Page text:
Nativity (pictured above) and Resurrection of Christ (pictured below), stained glass windows, cartoons by Paolo Uccello, 1443-1445 (Cathedral of Santa Maria del Fiore, Florence). The Opera del Duomo also commissioned from Paolo the designs for three stained-glass windows (the Resurrection, the Birth of Christ-Nativity and the Annunciation destroyed in 1828) for the oculi of the drum of the dome. The cartoons for the stained-glass windows are also clearly influenced by both Ghiberti and Donatello. Particularly, in the scene of the Resurrection (see picture below) much more so than in the Nativity (pictured above) which was constructed according to a basically old-fashioned pattern, Uccello showed his originality: the dramatic event of Christ’s resurrection is transformed into a fantastic vision and this feeling of unreality is accentuated by the pure colors of the glass.
In the Resurrection window, Uccello placed Christ in the middle of the composition with his arched body strongly three-dimensional; below him, the open tomb is shown in foreshortening, an element that all scholars have praised as the first experiment of this kind executed on glass. On either side of Christ are the soldiers, with their armor displaying elaborate geometric decorations; each one of them wears a mazzocchio*, the traditional round Florentine headdress, a detail that Uccello repeatedly used in his paintings, shown from different angles and drawn with the most complex perspective views.

By 1446, Uccello was back in Florence and between 1446-1454 he painted some other frescoes again for the church of Santa Maria Novella (The Green Stations of the Cross, 1446) and for the church of San Miniato al Monte (Scenes of Monastic Life, 1447-1454). But the works that allow us to better appreciate Paolo Uccello’s talents as a painter are his three most famous paintings commissioned at the request of the Bartolini family and representing the Battle of San Romano (ca. 1450’s), originally for the Palazzo Medici in Florence, but now scattered between the Uffizi, the Louvre and the National Gallery in London. These panels commemorate the victory of the Florentine army under the command of the condottiero Niccolò da Tolentino (already honored by Andrea del Castagno in an eponymous mural painting in Santa Maria del Fiore) over the Sienese in 1432. Uccello, through his apprenticeship with Lorenzo Ghiberti, must have been familiar with a battle scene portrayed in the “Gates of Paradise” and this work probably influenced Paolo when he worked in his Battle of San Romano. “The Battle of San Romano” paintings are dynamic compositions structured on the basis of a complex and intricate set of vertical lines (represented by the upright spears), with other lines drawn horizontally or diagonally (represented by the spears thrown or received by hurt, fell or dead knights), all based on a wise and contrasted color pattern; its perspective includes a horizon line hidden or, as happens in certain oriental miniatures, situated much higher than what we consider to be natural. The extraordinary way in which Uccello foreshortened forms extending in many planes is a testimony on Paolo’s virtuosity as an artist, as well as his talent in providing a controlled visual structure for the chaos represented in this tumultuous battle scene.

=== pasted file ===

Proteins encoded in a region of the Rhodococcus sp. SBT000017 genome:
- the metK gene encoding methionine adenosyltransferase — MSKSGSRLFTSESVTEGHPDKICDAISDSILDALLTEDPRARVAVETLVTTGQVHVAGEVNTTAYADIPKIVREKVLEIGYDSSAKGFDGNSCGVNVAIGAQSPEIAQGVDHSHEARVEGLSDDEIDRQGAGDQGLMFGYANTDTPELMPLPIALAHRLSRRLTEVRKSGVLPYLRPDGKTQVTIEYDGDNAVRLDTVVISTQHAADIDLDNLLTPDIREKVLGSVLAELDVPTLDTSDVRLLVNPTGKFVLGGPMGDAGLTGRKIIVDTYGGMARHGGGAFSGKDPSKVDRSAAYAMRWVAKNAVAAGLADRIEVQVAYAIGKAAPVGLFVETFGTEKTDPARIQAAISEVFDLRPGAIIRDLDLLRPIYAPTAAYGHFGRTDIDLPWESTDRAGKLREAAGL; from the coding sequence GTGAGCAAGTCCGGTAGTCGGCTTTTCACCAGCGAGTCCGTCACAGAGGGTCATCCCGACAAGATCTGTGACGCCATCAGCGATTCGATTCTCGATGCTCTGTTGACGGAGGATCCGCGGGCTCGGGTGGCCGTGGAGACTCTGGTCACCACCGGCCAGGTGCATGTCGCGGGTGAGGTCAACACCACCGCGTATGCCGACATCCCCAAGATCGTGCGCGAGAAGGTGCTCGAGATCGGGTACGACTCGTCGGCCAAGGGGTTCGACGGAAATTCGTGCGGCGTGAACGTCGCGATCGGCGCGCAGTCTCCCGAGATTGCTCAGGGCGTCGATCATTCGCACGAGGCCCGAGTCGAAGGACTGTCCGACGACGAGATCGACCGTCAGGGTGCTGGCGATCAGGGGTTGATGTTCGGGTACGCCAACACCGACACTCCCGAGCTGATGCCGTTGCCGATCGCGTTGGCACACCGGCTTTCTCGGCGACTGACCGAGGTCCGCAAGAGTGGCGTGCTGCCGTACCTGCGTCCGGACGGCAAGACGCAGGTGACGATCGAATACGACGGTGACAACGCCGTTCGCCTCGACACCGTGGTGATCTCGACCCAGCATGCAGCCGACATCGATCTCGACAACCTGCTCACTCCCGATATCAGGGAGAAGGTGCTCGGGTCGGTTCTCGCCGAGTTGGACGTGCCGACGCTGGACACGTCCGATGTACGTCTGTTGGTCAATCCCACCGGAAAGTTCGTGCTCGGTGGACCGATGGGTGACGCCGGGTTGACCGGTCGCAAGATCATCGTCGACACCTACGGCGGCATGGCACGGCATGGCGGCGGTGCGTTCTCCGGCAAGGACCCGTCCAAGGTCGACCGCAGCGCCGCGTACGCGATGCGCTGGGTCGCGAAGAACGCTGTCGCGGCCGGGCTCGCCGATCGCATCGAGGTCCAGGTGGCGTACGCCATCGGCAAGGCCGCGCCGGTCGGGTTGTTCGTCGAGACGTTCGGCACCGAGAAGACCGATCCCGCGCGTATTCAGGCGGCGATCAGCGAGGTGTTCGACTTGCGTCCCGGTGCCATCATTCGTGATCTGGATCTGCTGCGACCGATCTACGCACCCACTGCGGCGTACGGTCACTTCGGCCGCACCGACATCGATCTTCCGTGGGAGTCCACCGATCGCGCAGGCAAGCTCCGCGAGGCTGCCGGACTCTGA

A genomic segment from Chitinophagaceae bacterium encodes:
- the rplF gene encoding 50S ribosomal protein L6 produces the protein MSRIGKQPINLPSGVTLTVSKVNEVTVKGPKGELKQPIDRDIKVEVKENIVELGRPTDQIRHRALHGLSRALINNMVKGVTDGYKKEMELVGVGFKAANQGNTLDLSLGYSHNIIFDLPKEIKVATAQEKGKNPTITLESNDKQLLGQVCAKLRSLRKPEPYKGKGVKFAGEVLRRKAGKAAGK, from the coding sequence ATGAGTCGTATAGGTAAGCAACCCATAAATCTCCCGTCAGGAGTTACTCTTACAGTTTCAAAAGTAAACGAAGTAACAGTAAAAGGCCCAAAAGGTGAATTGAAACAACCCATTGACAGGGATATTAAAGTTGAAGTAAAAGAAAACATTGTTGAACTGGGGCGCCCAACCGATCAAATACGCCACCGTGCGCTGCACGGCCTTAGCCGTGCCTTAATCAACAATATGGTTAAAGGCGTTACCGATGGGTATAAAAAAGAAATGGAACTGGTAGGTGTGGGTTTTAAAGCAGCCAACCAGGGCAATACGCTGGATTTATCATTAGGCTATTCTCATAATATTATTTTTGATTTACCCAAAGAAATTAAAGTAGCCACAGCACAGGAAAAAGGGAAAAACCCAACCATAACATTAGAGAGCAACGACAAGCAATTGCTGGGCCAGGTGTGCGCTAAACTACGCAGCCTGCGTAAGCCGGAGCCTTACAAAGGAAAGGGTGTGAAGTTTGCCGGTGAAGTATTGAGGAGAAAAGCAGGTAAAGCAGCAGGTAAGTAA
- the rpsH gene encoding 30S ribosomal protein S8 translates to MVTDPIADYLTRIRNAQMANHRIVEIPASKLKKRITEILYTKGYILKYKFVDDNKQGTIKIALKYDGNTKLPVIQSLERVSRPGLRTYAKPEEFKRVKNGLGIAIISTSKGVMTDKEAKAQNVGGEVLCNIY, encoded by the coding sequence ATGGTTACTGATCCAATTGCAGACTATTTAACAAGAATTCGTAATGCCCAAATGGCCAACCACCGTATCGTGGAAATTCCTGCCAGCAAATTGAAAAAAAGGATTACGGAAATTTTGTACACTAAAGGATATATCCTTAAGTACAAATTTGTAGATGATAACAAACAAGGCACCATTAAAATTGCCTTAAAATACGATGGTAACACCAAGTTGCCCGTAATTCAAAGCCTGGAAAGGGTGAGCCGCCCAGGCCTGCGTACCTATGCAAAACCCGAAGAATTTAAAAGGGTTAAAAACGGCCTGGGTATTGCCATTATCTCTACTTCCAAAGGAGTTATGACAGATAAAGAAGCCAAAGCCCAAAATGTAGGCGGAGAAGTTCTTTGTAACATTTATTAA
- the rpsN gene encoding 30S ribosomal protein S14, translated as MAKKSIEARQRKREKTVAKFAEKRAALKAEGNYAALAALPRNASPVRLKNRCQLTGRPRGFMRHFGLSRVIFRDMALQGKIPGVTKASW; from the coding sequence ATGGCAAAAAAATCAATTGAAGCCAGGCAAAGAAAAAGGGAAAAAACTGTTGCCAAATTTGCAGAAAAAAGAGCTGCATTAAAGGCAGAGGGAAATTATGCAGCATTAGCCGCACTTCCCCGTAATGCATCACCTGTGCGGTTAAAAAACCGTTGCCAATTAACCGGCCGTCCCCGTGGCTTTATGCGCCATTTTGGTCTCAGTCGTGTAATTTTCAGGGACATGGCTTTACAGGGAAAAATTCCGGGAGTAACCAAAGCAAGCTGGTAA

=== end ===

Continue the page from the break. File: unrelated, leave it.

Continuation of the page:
Scenes from the Life of the Holy Hermits (also known as “The Thebaid”), tempera on canvas, by Paolo Uccello, ca. 1460s, 81 x 110 cm (Galleria dell’Accademia, Florence). In a rocky landscape with forests and caves populated by animals and monks engaged in a variety of activities, Uccello depicted St. Benedict in a pulpit (to the right), St. Bernard and his vision (left), St. Jerome in penance (inside a cave, near the middle of the composition), and St. Francis receiving the stigmata (top, middle-center, under the rainbow). The painting has been referred as a “Thebaid”, that is, a portrayal of the lives of the holy hermits of the first centuries of the Christian era, who retreated as hermits into the Egyptian desert around Thebes, hence the name. However, in this painting Uccello shows the saints and monks belonging to the religious orders common in Florence at the time. This work was originally painted for the monastery of San Giorgio alla Costa in the Oltrarno area of Florence and later moved to the Uffizi, and now it is in the Galleria dell’Accademia in Florence. This painting is comparable in subject to the fresco Uccello painted depicting the Scenes of Monastic Life in the cloister of San Miniato al Monte.